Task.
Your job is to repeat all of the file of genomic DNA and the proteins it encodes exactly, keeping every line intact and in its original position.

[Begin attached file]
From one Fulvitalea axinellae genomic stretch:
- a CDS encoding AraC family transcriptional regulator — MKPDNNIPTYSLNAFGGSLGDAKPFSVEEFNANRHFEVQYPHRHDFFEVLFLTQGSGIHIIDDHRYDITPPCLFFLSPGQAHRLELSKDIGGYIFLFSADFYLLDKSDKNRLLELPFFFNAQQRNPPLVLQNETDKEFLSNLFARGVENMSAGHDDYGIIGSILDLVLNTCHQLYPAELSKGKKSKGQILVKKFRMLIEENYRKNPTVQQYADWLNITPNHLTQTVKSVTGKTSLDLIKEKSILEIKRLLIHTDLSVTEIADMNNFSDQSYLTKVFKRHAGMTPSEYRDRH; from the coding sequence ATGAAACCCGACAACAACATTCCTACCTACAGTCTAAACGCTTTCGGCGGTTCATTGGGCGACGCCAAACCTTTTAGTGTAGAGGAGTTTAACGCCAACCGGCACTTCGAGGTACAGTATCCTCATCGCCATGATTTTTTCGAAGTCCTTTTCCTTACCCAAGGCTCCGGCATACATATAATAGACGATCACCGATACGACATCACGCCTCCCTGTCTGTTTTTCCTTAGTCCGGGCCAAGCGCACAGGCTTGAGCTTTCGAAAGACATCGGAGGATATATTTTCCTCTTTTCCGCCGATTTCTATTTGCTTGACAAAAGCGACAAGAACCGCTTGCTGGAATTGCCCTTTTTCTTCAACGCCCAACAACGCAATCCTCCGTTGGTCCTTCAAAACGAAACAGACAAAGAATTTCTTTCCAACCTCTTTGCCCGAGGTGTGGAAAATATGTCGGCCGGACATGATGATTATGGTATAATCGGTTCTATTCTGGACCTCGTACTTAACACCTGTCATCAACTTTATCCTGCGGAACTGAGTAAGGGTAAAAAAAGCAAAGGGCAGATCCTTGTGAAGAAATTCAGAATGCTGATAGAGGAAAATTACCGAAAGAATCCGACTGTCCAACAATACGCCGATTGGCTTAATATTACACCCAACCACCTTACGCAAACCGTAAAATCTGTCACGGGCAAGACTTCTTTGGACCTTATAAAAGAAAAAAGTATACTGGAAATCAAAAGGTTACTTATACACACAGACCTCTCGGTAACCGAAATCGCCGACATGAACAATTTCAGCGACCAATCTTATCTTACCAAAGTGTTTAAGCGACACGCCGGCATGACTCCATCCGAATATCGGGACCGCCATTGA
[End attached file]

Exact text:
From one Fulvitalea axinellae genomic stretch:
- a CDS encoding AraC family transcriptional regulator — MKPDNNIPTYSLNAFGGSLGDAKPFSVEEFNANRHFEVQYPHRHDFFEVLFLTQGSGIHIIDDHRYDITPPCLFFLSPGQAHRLELSKDIGGYIFLFSADFYLLDKSDKNRLLELPFFFNAQQRNPPLVLQNETDKEFLSNLFARGVENMSAGHDDYGIIGSILDLVLNTCHQLYPAELSKGKKSKGQILVKKFRMLIEENYRKNPTVQQYADWLNITPNHLTQTVKSVTGKTSLDLIKEKSILEIKRLLIHTDLSVTEIADMNNFSDQSYLTKVFKRHAGMTPSEYRDRH; from the coding sequence ATGAAACCCGACAACAACATTCCTACCTACAGTCTAAACGCTTTCGGCGGTTCATTGGGCGACGCCAAACCTTTTAGTGTAGAGGAGTTTAACGCCAACCGGCACTTCGAGGTACAGTATCCTCATCGCCATGATTTTTTCGAAGTCCTTTTCCTTACCCAAGGCTCCGGCATACATATAATAGACGATCACCGATACGACATCACGCCTCCCTGTCTGTTTTTCCTTAGTCCGGGCCAAGCGCACAGGCTTGAGCTTTCGAAAGACATCGGAGGATATATTTTCCTCTTTTCCGCCGATTTCTATTTGCTTGACAAAAGCGACAAGAACCGCTTGCTGGAATTGCCCTTTTTCTTCAACGCCCAACAACGCAATCCTCCGTTGGTCCTTCAAAACGAAACAGACAAAGAATTTCTTTCCAACCTCTTTGCCCGAGGTGTGGAAAATATGTCGGCCGGACATGATGATTATGGTATAATCGGTTCTATTCTGGACCTCGTACTTAACACCTGTCATCAACTTTATCCTGCGGAACTGAGTAAGGGTAAAAAAAGCAAAGGGCAGATCCTTGTGAAGAAATTCAGAATGCTGATAGAGGAAAATTACCGAAAGAATCCGACTGTCCAACAATACGCCGATTGGCTTAATATTACACCCAACCACCTTACGCAAACCGTAAAATCTGTCACGGGCAAGACTTCTTTGGACCTTATAAAAGAAAAAAGTATACTGGAAATCAAAAGGTTACTTATACACACAGACCTCTCGGTAACCGAAATCGCCGACATGAACAATTTCAGCGACCAATCTTATCTTACCAAAGTGTTTAAGCGACACGCCGGCATGACTCCATCCGAATATCGGGACCGCCATTGA